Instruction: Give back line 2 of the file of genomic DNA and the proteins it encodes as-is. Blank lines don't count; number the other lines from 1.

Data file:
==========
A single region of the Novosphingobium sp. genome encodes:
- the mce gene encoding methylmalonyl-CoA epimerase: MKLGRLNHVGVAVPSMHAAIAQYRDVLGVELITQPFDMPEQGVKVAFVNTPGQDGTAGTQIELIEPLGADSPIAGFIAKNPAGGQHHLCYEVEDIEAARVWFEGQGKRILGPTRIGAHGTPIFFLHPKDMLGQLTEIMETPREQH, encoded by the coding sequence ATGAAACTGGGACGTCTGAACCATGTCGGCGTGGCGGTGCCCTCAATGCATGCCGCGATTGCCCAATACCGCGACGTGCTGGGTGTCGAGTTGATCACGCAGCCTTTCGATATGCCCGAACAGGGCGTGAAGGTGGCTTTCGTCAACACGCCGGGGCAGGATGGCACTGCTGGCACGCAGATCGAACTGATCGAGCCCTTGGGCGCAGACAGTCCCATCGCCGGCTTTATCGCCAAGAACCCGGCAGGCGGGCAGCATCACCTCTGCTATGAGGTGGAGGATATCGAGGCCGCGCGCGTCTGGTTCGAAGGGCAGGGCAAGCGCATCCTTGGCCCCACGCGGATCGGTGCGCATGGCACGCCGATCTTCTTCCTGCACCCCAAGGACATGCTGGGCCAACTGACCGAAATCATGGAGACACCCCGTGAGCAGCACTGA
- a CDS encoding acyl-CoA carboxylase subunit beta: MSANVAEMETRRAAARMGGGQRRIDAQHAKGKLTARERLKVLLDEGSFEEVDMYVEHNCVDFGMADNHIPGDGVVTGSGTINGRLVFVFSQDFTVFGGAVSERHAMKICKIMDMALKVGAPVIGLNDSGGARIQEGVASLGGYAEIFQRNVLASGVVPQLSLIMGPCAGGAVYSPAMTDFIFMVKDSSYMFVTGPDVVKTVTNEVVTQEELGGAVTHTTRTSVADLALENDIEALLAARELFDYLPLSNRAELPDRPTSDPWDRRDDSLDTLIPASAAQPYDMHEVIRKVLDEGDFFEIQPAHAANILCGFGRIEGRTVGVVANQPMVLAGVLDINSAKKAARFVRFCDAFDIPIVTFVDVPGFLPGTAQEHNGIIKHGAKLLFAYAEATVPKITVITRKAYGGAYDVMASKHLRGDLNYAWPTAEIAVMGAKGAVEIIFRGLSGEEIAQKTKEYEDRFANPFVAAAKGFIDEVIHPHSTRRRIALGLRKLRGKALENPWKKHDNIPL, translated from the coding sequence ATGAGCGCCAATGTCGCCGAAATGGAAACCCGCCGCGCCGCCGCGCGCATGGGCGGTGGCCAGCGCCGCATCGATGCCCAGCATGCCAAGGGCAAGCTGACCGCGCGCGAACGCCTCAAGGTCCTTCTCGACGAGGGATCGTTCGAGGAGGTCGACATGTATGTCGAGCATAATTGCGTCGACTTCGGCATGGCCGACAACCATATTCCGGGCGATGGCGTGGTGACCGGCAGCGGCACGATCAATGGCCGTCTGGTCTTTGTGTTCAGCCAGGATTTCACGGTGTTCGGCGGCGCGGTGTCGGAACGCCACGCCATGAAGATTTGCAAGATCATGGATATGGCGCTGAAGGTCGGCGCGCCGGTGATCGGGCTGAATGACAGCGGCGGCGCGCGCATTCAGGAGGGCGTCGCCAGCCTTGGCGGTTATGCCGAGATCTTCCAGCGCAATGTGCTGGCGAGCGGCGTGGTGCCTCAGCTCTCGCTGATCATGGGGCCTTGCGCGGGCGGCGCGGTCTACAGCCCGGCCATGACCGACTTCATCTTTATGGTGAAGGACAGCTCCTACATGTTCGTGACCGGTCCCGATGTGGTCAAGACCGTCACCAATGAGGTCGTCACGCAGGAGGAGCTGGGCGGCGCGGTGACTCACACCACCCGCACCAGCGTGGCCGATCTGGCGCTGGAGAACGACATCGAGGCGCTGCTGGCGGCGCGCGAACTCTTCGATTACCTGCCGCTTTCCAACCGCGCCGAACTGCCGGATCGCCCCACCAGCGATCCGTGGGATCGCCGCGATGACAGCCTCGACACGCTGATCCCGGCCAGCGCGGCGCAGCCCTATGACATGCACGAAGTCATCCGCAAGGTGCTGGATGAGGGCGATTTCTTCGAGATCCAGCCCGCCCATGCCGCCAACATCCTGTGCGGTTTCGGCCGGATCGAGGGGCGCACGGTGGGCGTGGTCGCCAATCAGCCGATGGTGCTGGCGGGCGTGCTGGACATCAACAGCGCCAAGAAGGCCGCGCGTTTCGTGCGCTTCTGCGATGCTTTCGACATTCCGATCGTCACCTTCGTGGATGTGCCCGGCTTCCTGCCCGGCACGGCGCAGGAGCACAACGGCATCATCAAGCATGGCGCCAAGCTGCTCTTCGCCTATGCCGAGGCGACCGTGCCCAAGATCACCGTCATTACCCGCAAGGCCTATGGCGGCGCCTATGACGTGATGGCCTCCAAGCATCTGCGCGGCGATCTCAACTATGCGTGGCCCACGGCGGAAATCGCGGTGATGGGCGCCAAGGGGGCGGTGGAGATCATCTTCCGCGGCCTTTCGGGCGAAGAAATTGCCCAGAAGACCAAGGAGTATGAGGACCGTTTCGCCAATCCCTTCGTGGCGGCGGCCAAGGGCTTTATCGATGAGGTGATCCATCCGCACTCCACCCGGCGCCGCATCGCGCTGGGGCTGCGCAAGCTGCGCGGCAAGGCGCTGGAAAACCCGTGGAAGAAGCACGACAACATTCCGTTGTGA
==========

- the mce gene encoding methylmalonyl-CoA epimerase: MKLGRLNHVGVAVPSMHAAIAQYRDVLGVELITQPFDMPEQGVKVAFVNTPGQDGTAGTQIELIEPLGADSPIAGFIAKNPAGGQHHLCYEVEDIEAARVWFEGQGKRILGPTRIGAHGTPIFFLHPKDMLGQLTEIMETPREQH, encoded by the coding sequence ATGAAACTGGGACGTCTGAACCATGTCGGCGTGGCGGTGCCCTCAATGCATGCCGCGATTGCCCAATACCGCGACGTGCTGGGTGTCGAGTTGATCACGCAGCCTTTCGATATGCCCGAACAGGGCGTGAAGGTGGCTTTCGTCAACACGCCGGGGCAGGATGGCACTGCTGGCACGCAGATCGAACTGATCGAGCCCTTGGGCGCAGACAGTCCCATCGCCGGCTTTATCGCCAAGAACCCGGCAGGCGGGCAGCATCACCTCTGCTATGAGGTGGAGGATATCGAGGCCGCGCGCGTCTGGTTCGAAGGGCAGGGCAAGCGCATCCTTGGCCCCACGCGGATCGGTGCGCATGGCACGCCGATCTTCTTCCTGCACCCCAAGGACATGCTGGGCCAACTGACCGAAATCATGGAGACACCCCGTGAGCAGCACTGA